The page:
David Slivka was born in Chicago Illinois in 1914. He was one of the last remaining members of The First Generation of American Abstract Expressionist Artists.  Like them, he sought to incorporate spontaneity in his art. This has been accompanied by freedom to accept or reject the accident which may be the result. 

David was the son of Russian immigrants. His father was a grocer who had been trained as a cantor. David lived a nomadic early life; his parents moved from Chicago to Indiana, Florida, then back to Chicago in search of work.  They settled in San Francisco when David was sixteen, a senior in high school.

David resolved to be a sculptor at the early age of 10. This was after he won great acclaim at school for a bas-relief of a horse he made at home from left-over wallpaper cleaner.  At age13 he won a scholarship to the Art Institute of Chicago’s Saturday afternoon children’s classes, and continued to study there all through high school. His spats-wearing lecturer, Dudley Crafts Watson left a lasting impression. A talk at his high school, followed by David’s visit to the large and impressive studio of Chicago’s famous sculptor, Loredo Taft, left David determined to become a sculptor. In 1931, after David had moved to San Francisco, he finished his senior year in high school and won a scholarship to The California School of Fine Arts (now the San Francisco Art Institute).   David enrolled in art school in 1932. He spent 1 ½ years there, studying with the sculptor, Ralph Stackpole.

In 1933, Stackpole launched David’s professional career, recommending him for a commission on the first Public Works of Art Project ( a precursor of the WPA.),  commissions for other stone carvings were to follow. In 1937, he completed the Treasury Department’s Commission for a bas-relief of postal workers on the Berkeley Post Office. The work remains today, the building having obtained landmark status.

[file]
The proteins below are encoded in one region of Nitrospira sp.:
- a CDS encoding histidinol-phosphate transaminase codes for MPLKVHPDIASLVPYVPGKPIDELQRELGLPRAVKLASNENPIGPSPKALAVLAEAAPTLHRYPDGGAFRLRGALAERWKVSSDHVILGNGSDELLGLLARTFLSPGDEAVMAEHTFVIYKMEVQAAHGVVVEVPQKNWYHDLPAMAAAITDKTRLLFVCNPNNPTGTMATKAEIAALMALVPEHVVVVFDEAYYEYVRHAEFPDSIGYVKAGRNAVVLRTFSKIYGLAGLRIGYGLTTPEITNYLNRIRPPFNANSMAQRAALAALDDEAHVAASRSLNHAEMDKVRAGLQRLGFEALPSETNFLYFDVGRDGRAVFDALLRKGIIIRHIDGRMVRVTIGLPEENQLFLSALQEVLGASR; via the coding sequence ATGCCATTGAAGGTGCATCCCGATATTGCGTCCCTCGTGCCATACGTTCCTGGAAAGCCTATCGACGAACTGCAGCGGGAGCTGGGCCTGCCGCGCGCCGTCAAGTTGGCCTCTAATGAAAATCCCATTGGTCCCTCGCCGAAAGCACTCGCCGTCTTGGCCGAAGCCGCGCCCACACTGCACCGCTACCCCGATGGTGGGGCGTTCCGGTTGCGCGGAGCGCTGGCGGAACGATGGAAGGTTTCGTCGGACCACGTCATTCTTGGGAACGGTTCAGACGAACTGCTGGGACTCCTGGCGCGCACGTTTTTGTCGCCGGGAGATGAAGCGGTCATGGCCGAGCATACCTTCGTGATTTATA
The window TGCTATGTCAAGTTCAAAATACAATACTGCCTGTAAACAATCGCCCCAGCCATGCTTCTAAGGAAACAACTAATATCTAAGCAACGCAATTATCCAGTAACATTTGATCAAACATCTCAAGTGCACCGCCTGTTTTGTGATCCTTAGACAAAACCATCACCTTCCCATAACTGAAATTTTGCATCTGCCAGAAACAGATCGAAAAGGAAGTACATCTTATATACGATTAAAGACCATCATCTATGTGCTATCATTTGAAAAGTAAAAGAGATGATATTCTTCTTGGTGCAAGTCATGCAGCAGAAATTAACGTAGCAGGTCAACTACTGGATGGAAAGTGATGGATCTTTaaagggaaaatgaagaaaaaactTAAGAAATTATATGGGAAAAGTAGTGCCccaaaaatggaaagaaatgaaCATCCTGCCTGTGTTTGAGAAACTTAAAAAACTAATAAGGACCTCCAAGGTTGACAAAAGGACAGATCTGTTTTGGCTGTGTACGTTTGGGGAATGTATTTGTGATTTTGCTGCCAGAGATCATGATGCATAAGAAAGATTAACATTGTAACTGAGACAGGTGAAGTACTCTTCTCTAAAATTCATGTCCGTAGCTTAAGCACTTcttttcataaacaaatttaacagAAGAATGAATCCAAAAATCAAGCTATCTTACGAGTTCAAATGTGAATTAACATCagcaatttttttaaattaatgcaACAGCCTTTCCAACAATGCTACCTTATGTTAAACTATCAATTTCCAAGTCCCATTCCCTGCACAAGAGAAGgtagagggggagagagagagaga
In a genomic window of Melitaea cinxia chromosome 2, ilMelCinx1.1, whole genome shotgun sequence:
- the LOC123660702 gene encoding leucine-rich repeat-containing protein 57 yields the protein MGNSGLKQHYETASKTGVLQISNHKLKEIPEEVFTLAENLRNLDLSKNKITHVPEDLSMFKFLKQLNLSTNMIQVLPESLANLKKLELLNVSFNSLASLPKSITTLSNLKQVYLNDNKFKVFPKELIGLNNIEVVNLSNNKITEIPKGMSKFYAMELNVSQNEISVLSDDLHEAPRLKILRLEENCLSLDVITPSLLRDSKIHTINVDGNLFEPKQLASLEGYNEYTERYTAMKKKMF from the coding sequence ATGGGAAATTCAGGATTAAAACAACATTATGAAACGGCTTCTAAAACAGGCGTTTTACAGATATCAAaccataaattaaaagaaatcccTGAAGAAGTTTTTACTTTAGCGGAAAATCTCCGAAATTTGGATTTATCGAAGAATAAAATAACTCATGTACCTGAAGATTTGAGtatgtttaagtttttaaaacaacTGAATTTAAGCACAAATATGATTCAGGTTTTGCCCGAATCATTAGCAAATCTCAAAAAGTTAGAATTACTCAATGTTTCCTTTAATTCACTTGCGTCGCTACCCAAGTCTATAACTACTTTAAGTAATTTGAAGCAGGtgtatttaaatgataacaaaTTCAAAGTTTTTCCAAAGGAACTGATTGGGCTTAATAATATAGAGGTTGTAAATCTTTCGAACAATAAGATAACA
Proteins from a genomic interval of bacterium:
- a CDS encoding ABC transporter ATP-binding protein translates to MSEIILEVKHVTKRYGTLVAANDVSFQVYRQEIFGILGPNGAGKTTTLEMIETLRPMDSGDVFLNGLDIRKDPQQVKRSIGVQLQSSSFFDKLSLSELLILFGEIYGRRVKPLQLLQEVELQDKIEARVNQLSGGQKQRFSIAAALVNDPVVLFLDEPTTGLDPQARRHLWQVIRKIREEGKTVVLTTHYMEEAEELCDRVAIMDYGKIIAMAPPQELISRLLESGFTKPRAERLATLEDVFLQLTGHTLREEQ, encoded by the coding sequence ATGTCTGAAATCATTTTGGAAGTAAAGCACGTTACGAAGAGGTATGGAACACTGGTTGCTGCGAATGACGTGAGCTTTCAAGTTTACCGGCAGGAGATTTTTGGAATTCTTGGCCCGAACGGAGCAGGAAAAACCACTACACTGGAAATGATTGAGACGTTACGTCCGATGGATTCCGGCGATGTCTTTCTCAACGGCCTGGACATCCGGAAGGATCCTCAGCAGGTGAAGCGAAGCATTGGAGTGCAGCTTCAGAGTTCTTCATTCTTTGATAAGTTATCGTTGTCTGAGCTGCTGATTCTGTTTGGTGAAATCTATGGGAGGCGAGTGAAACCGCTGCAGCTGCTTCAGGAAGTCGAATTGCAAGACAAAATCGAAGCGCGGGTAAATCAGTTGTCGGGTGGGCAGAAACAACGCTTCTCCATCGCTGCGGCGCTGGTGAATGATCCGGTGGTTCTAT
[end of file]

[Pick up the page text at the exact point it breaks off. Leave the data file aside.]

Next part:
In 1939, David worked on 3 sculptures for the San Francisco World’s Fair.

David was trained in traditional media and concepts, focused on the figure and other natural forms.  Like other WPA sculptors, he carved realistic stone bas-reliefs representing aspects of community life and aspirations.  Despite his later experiments in abstraction and new media, the figure or other natural forms would always emerge in new guises. He never lost his fascination with the drama of the sea, the deep forest, the mountains, deserts, wetlands, shore birds and other natural phenomena.

Like his contemporaries, World War 11 interrupted David’s professional career. In 1941 he worked on Naval vessels as a Ship Fitter, welding huge steel plates together, in San Francisco’s Bethlehem Shipyards. He joined the Merchant Marine in 1942 and worked as Ship’s Carpenter on various cargo vessels and troop ships in the Atlantic and Pacific.

In 1945, after the War, David settled in Manhattan.  He studied print making with Stanley William Hayter.  Through Hayter, he met and became friends with other artists, including  Joan Miro, Jacques Lipchitz, Romare Bearden and Raoul Hague.  He married writer and editor Rose Slivka. 

David was an early member of The Artists’ Club in Greenwich Village. He also became friendly and exhibited with many artists of the New York School. These included Jackson Pollock, Elaine and Willem deKooning, Grace Hartigan, Franz Kline, Philip Pavia, Herman Cherry, Joan Mitchell and Perle Fine.  During summers in East Hampton, David exhibited and socialized with many of the same artists.